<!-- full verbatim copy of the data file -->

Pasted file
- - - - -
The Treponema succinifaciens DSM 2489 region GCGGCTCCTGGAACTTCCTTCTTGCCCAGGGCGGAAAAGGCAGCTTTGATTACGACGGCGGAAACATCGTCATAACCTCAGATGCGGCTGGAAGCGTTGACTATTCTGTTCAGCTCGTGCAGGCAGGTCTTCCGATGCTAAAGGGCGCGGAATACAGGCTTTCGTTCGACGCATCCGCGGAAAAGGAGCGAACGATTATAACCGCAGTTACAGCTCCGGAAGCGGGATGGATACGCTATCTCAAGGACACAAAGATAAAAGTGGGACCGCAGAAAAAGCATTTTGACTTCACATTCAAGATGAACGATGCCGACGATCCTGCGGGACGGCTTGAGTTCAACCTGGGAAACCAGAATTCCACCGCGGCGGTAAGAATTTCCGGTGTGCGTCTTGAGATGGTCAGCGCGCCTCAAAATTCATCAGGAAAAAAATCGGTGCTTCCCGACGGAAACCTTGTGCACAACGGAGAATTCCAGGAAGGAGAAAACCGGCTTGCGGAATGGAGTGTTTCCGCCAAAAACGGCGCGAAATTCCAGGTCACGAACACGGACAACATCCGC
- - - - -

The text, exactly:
The Treponema succinifaciens DSM 2489 region GCGGCTCCTGGAACTTCCTTCTTGCCCAGGGCGGAAAAGGCAGCTTTGATTACGACGGCGGAAACATCGTCATAACCTCAGATGCGGCTGGAAGCGTTGACTATTCTGTTCAGCTCGTGCAGGCAGGTCTTCCGATGCTAAAGGGCGCGGAATACAGGCTTTCGTTCGACGCATCCGCGGAAAAGGAGCGAACGATTATAACCGCAGTTACAGCTCCGGAAGCGGGATGGATACGCTATCTCAAGGACACAAAGATAAAAGTGGGACCGCAGAAAAAGCATTTTGACTTCACATTCAAGATGAACGATGCCGACGATCCTGCGGGACGGCTTGAGTTCAACCTGGGAAACCAGAATTCCACCGCGGCGGTAAGAATTTCCGGTGTGCGTCTTGAGATGGTCAGCGCGCCTCAAAATTCATCAGGAAAAAAATCGGTGCTTCCCGACGGAAACCTTGTGCACAACGGAGAATTCCAGGAAGGAGAAAACCGGCTTGCGGAATGGAGTGTTTCCGCCAAAAACGGCGCGAAATTCCAGGTCACGAACACGGACAACATCCGC